Americans aren’t eating as many fruits and vegetables as we should be. In fact, Americans nationwide are significantly below the fruit and vegetable consumption guidelines set forth by the Centers for Disease Control and Prevention and the USDA.
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Enter supplements. As people seek alternative sources of crucial vitamins and minerals, supplement intake has skyrocketed. Supplements can be helpful, but getting nutrients from a pill rather than food is not always the best way to improve your health. In some cases, it can even hurt. In fact, some studies show that food is the best route of vitamins and minerals in almost all cases.
Registered dietitian Kristin Kirkpatrick, MS, RD, LD, shares five vitamins and minerals you may be overdoing if you pop them as pills.
Iron plays a key role in younger women’s diets for menstrual cycles and pregnancy, but the recommendations for iron after menopause significantly decrease. Despite the lower guidelines (8 mg per day after age 50) many postmenopausal women still take supplements that contain iron and copper.
One study linked excess iron and copper to increased incidence of Alzheimer’s disease and heart disease.
Your best bet: If you’re over 50, ditch the multivitamins with iron and copper unless a doctor instructs you to take them. You can also consider a nutrigenomics test to determine how you metabolize iron.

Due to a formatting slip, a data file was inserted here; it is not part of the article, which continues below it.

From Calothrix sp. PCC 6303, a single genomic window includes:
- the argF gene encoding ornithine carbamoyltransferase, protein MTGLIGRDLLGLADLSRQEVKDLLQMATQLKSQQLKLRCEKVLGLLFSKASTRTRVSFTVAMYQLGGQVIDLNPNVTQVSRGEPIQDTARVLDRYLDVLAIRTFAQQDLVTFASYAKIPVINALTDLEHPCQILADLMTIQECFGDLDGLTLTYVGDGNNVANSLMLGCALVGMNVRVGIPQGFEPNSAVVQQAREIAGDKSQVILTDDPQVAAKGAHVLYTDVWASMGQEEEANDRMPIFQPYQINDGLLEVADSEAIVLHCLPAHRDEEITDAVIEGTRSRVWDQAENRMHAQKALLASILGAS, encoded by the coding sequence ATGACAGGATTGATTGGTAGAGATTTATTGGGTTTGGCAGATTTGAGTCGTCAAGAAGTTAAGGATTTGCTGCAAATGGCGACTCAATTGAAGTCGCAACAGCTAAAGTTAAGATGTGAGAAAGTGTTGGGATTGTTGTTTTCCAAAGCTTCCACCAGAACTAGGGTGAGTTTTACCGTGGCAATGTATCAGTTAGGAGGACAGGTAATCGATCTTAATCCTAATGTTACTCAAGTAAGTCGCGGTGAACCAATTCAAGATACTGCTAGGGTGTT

Beta-carotene and vitamin A — which is formed by beta-carotene — is easy to consume. If you have a bowl of cereal for breakfast, anything orange (carrots, sweet potatoes) for lunch and then a multivitamin or supplement for eye health, you’ve probably consumed over the recommended amount of beta-carotene. Too much has been associated with increased risk for lung cancer and overall increased risk of death.
Your best bet: Skip the supplement and stick to food sources such as sweet potatoes, watermelon, cantaloupe, red bell peppers, carrots and spinach.
When most people think of vitamin C, they think of oranges. But if your first thought is a vitamin C pill, you may be overdoing it. One study found that men who took vitamin C pills had a higher risk for developing kidney stones.
Your best bet: Enjoy the culinary delights of vitamin-C rich foods such as papaya, strawberries, Brussels sprouts and kale. But don’t take extra unless a doctor advises you to.
In America, vitamin D deficiency is prevalent due to lack of UV ray exposure. Since the best source of vitamin D is the sun, and excess exposure can increase your risk for melanoma, a supplemental route might be needed.
Your best bet: Consider having your D levels checked by your doctor before determining the right dose. When you do start your regimen, take your vitamin D with fat. Vitamin D is a fat soluble vitamin, meaning it’s best absorbed in the presence of dietary fat.